Tag Archives: canadian museum for human rights

Canadian Museum for Human Rights (Waterfront Drive).

Canadian Museum for Human Rights (Waterfront Drive).

The view from Pioneer Avenue of the CMHR, catching the afternoon sun.

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Pioneer Avenue.

Pioneer Avenue.

Canadian Museum for Human Rights (Waterfront Drive).

Canadian Museum for Human Rights (Waterfront Drive).

The last couple of months of posts have been a little bit out of order chronologically. Getting back on track beginning with today’s post.

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Nutty Club (Lombard Avenue).

Nutty Club (Lombard Avenue).

Canadian Museum for Human Rights (Waterfront Drive).

Canadian Museum for Human Rights (Waterfront Drive).

View from Shaw Park.

View from Shaw Park.

View from Shaw Park.

View from Shaw Park.

Working in the vicinity of Shaw Park, I’m often treated to beautiful morning and evening views. I don’t always have my camera with me, but I do always have my phone (iPhone 6 to be exact), and they say the best camera is the one you have with you. As long as you don’t zoom in too close, I tend to agree.

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Westbrook Street.

Westbrook Street.

Westbrook Street.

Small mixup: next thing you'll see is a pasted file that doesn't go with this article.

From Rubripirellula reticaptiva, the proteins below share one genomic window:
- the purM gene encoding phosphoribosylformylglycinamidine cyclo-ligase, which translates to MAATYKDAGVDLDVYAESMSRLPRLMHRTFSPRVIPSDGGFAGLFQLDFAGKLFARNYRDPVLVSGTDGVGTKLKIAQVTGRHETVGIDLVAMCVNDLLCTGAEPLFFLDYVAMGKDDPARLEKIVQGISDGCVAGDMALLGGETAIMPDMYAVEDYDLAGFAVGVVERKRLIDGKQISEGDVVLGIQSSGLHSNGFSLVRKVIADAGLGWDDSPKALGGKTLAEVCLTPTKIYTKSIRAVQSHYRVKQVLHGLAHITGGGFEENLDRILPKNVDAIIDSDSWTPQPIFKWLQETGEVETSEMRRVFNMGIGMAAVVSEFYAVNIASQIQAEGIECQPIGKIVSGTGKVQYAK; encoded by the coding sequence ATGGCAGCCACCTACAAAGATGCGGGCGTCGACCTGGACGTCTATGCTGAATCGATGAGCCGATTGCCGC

Westbrook Street.

Lombard Avenue.

Lombard Avenue.

Lombard Avenue.

Lombard Avenue.

201 Portage Avenue (Portage and Main).

201 Portage Avenue (Portage and Main).

CMHR (Waterfront Drive).

CMHR (Waterfront Drive).

A nice sunrise in Downtown Winnipeg from back in late October.

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Via Rail (Main Street).

Via Rail (Main Street).

CMHR (As seen from Main Street).

CMHR (As seen from Main Street).

Over The Assiniboine River.

Over The Assiniboine River.

Lily Street.

Lily Street.

Manitoba Museum (Rupert Street).

Manitoba Museum (Rupert Street).

Entegra (Lily Street).

Entegra (Lily Street).

Automotive Connection (Lily Street).

Automotive Connection (Lily Street).

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Chateau 100 (Donald Street).

Chateau 100 (Donald Street).

Chateau 100 (Donald Street).

Chateau 100 (Donald Street).

River Walk (near the Donald Bridge).

River Walk (near the Donald Bridge).

Foot of the Donald Bridge (Donald Street).

Foot of the Donald Bridge (Donald Street).

Rorie Street/CMHR (Waterfront Drive).

Rorie Street/CMHR (Waterfront Drive).

Jong Jing Asian Food Restaurant (Pacific Avenue).

Jong Jing Asian Food Restaurant (Pacific Avenue).